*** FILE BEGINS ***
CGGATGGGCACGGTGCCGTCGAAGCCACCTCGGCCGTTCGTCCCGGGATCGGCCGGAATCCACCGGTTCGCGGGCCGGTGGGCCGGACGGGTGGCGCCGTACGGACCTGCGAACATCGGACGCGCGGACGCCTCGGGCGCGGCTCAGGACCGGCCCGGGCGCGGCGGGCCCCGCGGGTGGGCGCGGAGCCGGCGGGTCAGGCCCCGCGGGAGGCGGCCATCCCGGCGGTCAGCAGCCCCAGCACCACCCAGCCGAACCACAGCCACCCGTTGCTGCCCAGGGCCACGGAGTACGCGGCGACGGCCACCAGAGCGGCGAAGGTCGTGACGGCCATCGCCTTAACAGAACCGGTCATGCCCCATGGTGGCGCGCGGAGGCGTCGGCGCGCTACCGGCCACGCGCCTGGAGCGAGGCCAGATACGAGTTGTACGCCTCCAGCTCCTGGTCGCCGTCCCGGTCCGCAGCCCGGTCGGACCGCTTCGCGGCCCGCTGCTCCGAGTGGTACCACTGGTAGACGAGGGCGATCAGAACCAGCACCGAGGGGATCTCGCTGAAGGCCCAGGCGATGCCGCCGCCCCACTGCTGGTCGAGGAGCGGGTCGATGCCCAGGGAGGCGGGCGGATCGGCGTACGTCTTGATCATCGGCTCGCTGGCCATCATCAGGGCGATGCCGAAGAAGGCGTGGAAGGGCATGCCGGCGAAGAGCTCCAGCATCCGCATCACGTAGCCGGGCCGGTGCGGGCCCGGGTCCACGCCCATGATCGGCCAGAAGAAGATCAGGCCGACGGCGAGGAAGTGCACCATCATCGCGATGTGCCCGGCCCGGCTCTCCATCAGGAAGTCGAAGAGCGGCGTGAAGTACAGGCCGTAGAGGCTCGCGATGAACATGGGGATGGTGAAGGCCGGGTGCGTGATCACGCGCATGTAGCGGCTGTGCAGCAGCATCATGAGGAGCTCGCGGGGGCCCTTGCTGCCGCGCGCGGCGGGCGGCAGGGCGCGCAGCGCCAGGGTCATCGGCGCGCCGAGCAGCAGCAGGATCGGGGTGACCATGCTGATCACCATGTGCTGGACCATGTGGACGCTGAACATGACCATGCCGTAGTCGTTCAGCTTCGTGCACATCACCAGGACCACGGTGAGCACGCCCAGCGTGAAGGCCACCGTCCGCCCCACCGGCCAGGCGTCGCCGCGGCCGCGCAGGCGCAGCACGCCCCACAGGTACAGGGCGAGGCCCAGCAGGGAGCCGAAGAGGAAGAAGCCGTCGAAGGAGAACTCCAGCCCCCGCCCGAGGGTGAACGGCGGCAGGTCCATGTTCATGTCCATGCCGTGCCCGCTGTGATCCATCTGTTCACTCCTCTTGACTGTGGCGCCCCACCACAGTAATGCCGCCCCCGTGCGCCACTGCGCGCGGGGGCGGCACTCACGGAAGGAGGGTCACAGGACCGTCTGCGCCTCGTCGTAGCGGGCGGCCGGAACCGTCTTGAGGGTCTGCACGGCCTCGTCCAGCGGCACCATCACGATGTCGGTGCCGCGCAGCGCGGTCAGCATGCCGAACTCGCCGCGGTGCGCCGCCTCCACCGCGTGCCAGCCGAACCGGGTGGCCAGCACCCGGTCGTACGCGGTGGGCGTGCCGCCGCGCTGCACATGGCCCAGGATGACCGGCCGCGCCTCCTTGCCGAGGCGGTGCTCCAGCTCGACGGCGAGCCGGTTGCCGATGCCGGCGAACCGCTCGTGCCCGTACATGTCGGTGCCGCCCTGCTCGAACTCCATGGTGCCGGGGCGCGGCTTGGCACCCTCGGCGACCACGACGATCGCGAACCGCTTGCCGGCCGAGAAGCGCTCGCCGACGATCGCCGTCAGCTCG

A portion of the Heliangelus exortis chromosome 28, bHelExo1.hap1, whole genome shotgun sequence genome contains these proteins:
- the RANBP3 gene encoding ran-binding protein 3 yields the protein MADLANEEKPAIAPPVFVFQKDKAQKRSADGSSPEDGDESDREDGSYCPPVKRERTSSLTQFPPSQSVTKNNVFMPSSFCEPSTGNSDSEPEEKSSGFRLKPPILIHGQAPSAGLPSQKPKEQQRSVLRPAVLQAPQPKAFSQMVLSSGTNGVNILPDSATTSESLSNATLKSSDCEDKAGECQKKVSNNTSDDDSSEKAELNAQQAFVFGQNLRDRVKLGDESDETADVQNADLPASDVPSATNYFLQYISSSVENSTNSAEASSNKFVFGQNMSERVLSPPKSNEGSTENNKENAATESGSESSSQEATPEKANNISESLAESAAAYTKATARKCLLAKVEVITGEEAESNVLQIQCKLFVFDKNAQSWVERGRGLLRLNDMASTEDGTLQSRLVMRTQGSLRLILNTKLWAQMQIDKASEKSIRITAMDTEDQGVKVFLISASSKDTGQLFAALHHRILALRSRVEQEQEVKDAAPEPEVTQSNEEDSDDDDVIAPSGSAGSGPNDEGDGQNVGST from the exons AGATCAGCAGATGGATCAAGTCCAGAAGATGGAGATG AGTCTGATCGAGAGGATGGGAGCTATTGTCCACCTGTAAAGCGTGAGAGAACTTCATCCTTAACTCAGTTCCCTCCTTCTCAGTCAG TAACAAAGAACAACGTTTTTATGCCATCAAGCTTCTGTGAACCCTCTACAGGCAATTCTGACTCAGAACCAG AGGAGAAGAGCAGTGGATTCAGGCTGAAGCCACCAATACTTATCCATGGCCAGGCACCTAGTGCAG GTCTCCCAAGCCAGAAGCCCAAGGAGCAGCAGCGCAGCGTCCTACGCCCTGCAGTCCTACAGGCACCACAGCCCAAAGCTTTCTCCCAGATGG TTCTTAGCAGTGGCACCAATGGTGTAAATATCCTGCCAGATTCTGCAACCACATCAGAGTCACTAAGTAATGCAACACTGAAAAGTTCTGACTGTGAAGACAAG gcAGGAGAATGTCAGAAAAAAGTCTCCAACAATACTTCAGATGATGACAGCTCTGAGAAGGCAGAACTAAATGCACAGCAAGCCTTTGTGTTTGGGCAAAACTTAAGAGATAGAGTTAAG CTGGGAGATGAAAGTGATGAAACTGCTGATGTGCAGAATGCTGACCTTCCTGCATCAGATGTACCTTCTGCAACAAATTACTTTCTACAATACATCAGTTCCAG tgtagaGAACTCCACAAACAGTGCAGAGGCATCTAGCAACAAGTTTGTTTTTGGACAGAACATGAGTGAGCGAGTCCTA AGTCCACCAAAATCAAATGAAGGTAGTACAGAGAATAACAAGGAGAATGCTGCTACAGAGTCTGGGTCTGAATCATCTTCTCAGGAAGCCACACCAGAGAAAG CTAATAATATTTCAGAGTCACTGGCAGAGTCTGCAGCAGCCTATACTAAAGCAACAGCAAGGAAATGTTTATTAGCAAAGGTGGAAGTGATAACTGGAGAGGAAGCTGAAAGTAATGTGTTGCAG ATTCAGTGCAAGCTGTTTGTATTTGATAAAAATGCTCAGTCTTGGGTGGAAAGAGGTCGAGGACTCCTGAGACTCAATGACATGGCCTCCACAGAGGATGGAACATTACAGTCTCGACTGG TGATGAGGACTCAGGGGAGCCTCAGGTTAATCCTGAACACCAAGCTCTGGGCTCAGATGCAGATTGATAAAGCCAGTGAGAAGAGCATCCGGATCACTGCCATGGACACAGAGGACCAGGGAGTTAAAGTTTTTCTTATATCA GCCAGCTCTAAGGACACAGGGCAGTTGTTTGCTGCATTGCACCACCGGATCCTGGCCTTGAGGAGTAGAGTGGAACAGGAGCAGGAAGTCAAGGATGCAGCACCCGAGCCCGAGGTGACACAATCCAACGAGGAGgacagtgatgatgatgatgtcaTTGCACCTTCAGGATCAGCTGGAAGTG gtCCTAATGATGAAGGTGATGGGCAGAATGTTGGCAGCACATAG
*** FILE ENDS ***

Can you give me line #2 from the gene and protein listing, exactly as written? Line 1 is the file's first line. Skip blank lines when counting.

A portion of the Heliangelus exortis chromosome 28, bHelExo1.hap1, whole genome shotgun sequence genome contains these proteins: